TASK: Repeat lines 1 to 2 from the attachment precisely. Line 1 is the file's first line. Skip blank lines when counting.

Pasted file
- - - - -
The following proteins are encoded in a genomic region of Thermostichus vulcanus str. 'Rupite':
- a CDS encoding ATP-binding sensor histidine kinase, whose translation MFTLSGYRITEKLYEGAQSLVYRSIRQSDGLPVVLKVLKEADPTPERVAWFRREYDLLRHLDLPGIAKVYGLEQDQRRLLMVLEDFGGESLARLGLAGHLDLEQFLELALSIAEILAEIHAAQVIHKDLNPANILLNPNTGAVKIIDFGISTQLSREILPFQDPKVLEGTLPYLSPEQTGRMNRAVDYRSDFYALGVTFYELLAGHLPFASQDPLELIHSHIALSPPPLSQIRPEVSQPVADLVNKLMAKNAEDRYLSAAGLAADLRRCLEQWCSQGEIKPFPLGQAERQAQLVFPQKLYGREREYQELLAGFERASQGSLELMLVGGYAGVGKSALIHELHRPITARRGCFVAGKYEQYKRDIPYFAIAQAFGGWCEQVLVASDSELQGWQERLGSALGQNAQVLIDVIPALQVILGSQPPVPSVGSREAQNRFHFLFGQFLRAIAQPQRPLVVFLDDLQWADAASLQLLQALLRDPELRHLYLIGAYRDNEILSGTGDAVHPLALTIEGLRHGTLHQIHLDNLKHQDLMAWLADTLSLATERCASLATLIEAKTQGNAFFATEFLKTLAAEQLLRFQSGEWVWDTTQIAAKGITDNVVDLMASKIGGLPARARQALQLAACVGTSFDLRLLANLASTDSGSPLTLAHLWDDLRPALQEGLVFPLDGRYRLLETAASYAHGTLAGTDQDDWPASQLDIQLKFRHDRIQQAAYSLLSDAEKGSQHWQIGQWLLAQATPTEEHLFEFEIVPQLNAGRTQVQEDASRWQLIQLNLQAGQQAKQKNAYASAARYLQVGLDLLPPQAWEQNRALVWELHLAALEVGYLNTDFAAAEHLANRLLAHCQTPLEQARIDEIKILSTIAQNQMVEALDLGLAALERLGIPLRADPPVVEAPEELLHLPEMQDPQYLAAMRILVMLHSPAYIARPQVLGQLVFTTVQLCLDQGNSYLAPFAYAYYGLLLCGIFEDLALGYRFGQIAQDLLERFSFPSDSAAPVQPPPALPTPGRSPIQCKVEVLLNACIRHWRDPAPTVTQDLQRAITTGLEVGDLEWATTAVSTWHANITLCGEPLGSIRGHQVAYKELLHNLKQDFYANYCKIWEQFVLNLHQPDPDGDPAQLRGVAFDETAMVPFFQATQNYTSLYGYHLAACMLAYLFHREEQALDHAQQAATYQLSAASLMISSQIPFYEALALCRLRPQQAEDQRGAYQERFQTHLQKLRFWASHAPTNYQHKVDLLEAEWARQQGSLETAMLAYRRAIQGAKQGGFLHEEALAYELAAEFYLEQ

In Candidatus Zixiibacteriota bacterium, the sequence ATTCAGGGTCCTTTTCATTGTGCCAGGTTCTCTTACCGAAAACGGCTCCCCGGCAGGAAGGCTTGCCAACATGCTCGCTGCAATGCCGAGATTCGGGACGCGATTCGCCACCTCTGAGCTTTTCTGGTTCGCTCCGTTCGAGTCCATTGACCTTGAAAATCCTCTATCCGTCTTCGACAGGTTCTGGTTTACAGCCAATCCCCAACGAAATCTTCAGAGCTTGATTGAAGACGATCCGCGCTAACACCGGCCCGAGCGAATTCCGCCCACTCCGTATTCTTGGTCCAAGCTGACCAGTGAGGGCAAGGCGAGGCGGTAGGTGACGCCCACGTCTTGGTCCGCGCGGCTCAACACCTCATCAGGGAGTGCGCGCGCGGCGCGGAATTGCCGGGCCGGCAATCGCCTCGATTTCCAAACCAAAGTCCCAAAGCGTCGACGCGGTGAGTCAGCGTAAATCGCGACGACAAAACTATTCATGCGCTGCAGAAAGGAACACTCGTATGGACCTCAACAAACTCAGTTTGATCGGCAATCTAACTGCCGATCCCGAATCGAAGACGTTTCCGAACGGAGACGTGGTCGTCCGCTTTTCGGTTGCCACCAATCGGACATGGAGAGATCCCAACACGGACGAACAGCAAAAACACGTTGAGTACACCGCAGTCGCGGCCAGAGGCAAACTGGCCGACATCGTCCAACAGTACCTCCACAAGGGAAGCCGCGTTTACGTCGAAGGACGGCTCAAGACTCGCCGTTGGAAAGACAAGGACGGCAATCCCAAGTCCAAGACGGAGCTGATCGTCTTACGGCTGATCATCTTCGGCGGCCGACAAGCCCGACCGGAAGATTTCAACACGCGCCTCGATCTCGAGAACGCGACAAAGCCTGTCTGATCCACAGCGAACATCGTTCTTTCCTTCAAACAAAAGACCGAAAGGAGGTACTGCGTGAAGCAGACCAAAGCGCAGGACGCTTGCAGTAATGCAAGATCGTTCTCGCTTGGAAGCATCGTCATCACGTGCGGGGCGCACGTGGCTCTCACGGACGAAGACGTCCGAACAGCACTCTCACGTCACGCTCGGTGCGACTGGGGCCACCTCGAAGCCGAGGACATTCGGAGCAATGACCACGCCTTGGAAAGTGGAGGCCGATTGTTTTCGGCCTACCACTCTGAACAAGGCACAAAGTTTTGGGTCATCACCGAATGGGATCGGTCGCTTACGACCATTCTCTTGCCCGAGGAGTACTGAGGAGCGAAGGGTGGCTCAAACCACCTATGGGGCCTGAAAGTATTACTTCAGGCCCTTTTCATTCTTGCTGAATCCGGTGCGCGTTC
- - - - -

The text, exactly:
The following proteins are encoded in a genomic region of Thermostichus vulcanus str. 'Rupite':
- a CDS encoding ATP-binding sensor histidine kinase, whose translation MFTLSGYRITEKLYEGAQSLVYRSIRQSDGLPVVLKVLKEADPTPERVAWFRREYDLLRHLDLPGIAKVYGLEQDQRRLLMVLEDFGGESLARLGLAGHLDLEQFLELALSIAEILAEIHAAQVIHKDLNPANILLNPNTGAVKIIDFGISTQLSREILPFQDPKVLEGTLPYLSPEQTGRMNRAVDYRSDFYALGVTFYELLAGHLPFASQDPLELIHSHIALSPPPLSQIRPEVSQPVADLVNKLMAKNAEDRYLSAAGLAADLRRCLEQWCSQGEIKPFPLGQAERQAQLVFPQKLYGREREYQELLAGFERASQGSLELMLVGGYAGVGKSALIHELHRPITARRGCFVAGKYEQYKRDIPYFAIAQAFGGWCEQVLVASDSELQGWQERLGSALGQNAQVLIDVIPALQVILGSQPPVPSVGSREAQNRFHFLFGQFLRAIAQPQRPLVVFLDDLQWADAASLQLLQALLRDPELRHLYLIGAYRDNEILSGTGDAVHPLALTIEGLRHGTLHQIHLDNLKHQDLMAWLADTLSLATERCASLATLIEAKTQGNAFFATEFLKTLAAEQLLRFQSGEWVWDTTQIAAKGITDNVVDLMASKIGGLPARARQALQLAACVGTSFDLRLLANLASTDSGSPLTLAHLWDDLRPALQEGLVFPLDGRYRLLETAASYAHGTLAGTDQDDWPASQLDIQLKFRHDRIQQAAYSLLSDAEKGSQHWQIGQWLLAQATPTEEHLFEFEIVPQLNAGRTQVQEDASRWQLIQLNLQAGQQAKQKNAYASAARYLQVGLDLLPPQAWEQNRALVWELHLAALEVGYLNTDFAAAEHLANRLLAHCQTPLEQARIDEIKILSTIAQNQMVEALDLGLAALERLGIPLRADPPVVEAPEELLHLPEMQDPQYLAAMRILVMLHSPAYIARPQVLGQLVFTTVQLCLDQGNSYLAPFAYAYYGLLLCGIFEDLALGYRFGQIAQDLLERFSFPSDSAAPVQPPPALPTPGRSPIQCKVEVLLNACIRHWRDPAPTVTQDLQRAITTGLEVGDLEWATTAVSTWHANITLCGEPLGSIRGHQVAYKELLHNLKQDFYANYCKIWEQFVLNLHQPDPDGDPAQLRGVAFDETAMVPFFQATQNYTSLYGYHLAACMLAYLFHREEQALDHAQQAATYQLSAASLMISSQIPFYEALALCRLRPQQAEDQRGAYQERFQTHLQKLRFWASHAPTNYQHKVDLLEAEWARQQGSLETAMLAYRRAIQGAKQGGFLHEEALAYELAAEFYLEQ